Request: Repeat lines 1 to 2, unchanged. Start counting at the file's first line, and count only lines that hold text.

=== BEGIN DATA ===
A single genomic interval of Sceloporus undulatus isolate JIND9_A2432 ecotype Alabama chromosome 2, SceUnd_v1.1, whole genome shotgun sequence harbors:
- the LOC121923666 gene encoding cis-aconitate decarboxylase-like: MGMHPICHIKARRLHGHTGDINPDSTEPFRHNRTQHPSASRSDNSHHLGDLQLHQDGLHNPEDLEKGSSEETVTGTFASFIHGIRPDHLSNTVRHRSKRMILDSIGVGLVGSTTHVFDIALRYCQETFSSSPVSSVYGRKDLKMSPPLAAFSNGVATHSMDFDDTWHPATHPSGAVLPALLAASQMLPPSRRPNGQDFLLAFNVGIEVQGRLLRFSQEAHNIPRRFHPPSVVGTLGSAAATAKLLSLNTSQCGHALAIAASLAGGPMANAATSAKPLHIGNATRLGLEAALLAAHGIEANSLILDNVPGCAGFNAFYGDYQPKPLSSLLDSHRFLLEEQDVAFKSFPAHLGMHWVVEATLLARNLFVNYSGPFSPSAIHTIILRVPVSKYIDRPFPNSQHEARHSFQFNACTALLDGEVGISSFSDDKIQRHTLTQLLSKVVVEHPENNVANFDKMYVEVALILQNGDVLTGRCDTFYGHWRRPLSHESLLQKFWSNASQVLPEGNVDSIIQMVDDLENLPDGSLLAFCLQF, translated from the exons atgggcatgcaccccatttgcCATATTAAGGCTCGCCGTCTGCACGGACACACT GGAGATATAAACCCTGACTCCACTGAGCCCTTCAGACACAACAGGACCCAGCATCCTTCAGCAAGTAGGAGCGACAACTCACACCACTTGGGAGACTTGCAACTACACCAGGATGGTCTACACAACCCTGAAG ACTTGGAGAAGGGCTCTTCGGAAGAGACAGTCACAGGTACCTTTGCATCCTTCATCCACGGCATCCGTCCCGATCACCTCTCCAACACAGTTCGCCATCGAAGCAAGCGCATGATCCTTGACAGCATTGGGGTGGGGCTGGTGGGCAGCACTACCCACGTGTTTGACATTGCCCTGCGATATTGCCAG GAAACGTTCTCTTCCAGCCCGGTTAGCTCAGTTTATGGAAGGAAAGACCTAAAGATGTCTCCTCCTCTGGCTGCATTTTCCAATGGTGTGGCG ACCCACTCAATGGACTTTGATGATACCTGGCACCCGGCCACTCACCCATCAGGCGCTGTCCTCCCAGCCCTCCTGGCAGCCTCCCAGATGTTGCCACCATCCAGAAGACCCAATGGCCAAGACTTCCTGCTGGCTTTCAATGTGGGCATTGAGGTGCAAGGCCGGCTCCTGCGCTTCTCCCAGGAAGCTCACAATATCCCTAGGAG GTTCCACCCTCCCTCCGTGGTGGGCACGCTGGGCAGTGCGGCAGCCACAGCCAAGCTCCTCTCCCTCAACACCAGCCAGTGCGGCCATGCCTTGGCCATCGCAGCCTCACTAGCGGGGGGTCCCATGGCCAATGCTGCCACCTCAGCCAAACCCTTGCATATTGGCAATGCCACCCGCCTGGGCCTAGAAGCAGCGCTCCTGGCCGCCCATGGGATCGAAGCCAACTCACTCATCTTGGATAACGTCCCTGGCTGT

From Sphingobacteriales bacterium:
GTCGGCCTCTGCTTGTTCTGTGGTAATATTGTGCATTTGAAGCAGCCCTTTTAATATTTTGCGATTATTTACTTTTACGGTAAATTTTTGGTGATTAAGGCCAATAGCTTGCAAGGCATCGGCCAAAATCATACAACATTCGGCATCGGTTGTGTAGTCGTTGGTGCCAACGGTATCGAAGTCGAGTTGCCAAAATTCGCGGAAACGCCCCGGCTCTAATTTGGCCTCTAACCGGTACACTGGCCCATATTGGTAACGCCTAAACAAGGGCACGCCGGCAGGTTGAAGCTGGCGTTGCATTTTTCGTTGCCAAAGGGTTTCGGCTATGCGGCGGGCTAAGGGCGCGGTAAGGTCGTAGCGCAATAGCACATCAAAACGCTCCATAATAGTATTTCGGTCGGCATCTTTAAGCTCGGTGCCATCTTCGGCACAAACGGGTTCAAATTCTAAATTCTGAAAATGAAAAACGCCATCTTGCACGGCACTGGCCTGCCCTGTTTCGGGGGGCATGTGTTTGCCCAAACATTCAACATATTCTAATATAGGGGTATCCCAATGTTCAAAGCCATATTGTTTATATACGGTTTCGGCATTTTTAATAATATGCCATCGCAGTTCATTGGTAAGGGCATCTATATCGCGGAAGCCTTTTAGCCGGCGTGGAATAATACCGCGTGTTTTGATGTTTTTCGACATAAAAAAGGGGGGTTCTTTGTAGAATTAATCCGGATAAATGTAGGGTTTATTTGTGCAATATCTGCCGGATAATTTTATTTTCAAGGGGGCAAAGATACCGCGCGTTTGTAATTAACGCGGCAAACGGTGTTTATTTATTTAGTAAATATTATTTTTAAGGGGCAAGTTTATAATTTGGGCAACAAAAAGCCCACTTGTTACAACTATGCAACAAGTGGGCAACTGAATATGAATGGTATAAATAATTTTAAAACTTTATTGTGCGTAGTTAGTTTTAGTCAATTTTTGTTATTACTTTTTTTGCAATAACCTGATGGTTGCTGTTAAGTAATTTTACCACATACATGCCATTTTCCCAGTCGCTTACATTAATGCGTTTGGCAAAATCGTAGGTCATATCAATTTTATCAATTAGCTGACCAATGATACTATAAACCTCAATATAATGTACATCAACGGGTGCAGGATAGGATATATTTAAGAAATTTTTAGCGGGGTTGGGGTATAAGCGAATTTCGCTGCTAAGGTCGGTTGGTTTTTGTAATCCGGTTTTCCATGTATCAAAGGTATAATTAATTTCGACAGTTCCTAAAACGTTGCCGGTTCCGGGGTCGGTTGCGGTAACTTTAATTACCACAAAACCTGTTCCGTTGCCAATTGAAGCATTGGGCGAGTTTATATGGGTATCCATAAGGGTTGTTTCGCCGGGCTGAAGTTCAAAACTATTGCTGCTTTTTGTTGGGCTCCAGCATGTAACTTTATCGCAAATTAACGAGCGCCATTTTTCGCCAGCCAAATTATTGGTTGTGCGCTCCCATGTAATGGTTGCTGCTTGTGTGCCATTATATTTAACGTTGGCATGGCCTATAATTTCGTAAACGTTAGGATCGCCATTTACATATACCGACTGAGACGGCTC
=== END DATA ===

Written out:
A single genomic interval of Sceloporus undulatus isolate JIND9_A2432 ecotype Alabama chromosome 2, SceUnd_v1.1, whole genome shotgun sequence harbors:
- the LOC121923666 gene encoding cis-aconitate decarboxylase-like: MGMHPICHIKARRLHGHTGDINPDSTEPFRHNRTQHPSASRSDNSHHLGDLQLHQDGLHNPEDLEKGSSEETVTGTFASFIHGIRPDHLSNTVRHRSKRMILDSIGVGLVGSTTHVFDIALRYCQETFSSSPVSSVYGRKDLKMSPPLAAFSNGVATHSMDFDDTWHPATHPSGAVLPALLAASQMLPPSRRPNGQDFLLAFNVGIEVQGRLLRFSQEAHNIPRRFHPPSVVGTLGSAAATAKLLSLNTSQCGHALAIAASLAGGPMANAATSAKPLHIGNATRLGLEAALLAAHGIEANSLILDNVPGCAGFNAFYGDYQPKPLSSLLDSHRFLLEEQDVAFKSFPAHLGMHWVVEATLLARNLFVNYSGPFSPSAIHTIILRVPVSKYIDRPFPNSQHEARHSFQFNACTALLDGEVGISSFSDDKIQRHTLTQLLSKVVVEHPENNVANFDKMYVEVALILQNGDVLTGRCDTFYGHWRRPLSHESLLQKFWSNASQVLPEGNVDSIIQMVDDLENLPDGSLLAFCLQF, translated from the exons atgggcatgcaccccatttgcCATATTAAGGCTCGCCGTCTGCACGGACACACT GGAGATATAAACCCTGACTCCACTGAGCCCTTCAGACACAACAGGACCCAGCATCCTTCAGCAAGTAGGAGCGACAACTCACACCACTTGGGAGACTTGCAACTACACCAGGATGGTCTACACAACCCTGAAG ACTTGGAGAAGGGCTCTTCGGAAGAGACAGTCACAGGTACCTTTGCATCCTTCATCCACGGCATCCGTCCCGATCACCTCTCCAACACAGTTCGCCATCGAAGCAAGCGCATGATCCTTGACAGCATTGGGGTGGGGCTGGTGGGCAGCACTACCCACGTGTTTGACATTGCCCTGCGATATTGCCAG GAAACGTTCTCTTCCAGCCCGGTTAGCTCAGTTTATGGAAGGAAAGACCTAAAGATGTCTCCTCCTCTGGCTGCATTTTCCAATGGTGTGGCG ACCCACTCAATGGACTTTGATGATACCTGGCACCCGGCCACTCACCCATCAGGCGCTGTCCTCCCAGCCCTCCTGGCAGCCTCCCAGATGTTGCCACCATCCAGAAGACCCAATGGCCAAGACTTCCTGCTGGCTTTCAATGTGGGCATTGAGGTGCAAGGCCGGCTCCTGCGCTTCTCCCAGGAAGCTCACAATATCCCTAGGAG GTTCCACCCTCCCTCCGTGGTGGGCACGCTGGGCAGTGCGGCAGCCACAGCCAAGCTCCTCTCCCTCAACACCAGCCAGTGCGGCCATGCCTTGGCCATCGCAGCCTCACTAGCGGGGGGTCCCATGGCCAATGCTGCCACCTCAGCCAAACCCTTGCATATTGGCAATGCCACCCGCCTGGGCCTAGAAGCAGCGCTCCTGGCCGCCCATGGGATCGAAGCCAACTCACTCATCTTGGATAACGTCCCTGGCTGT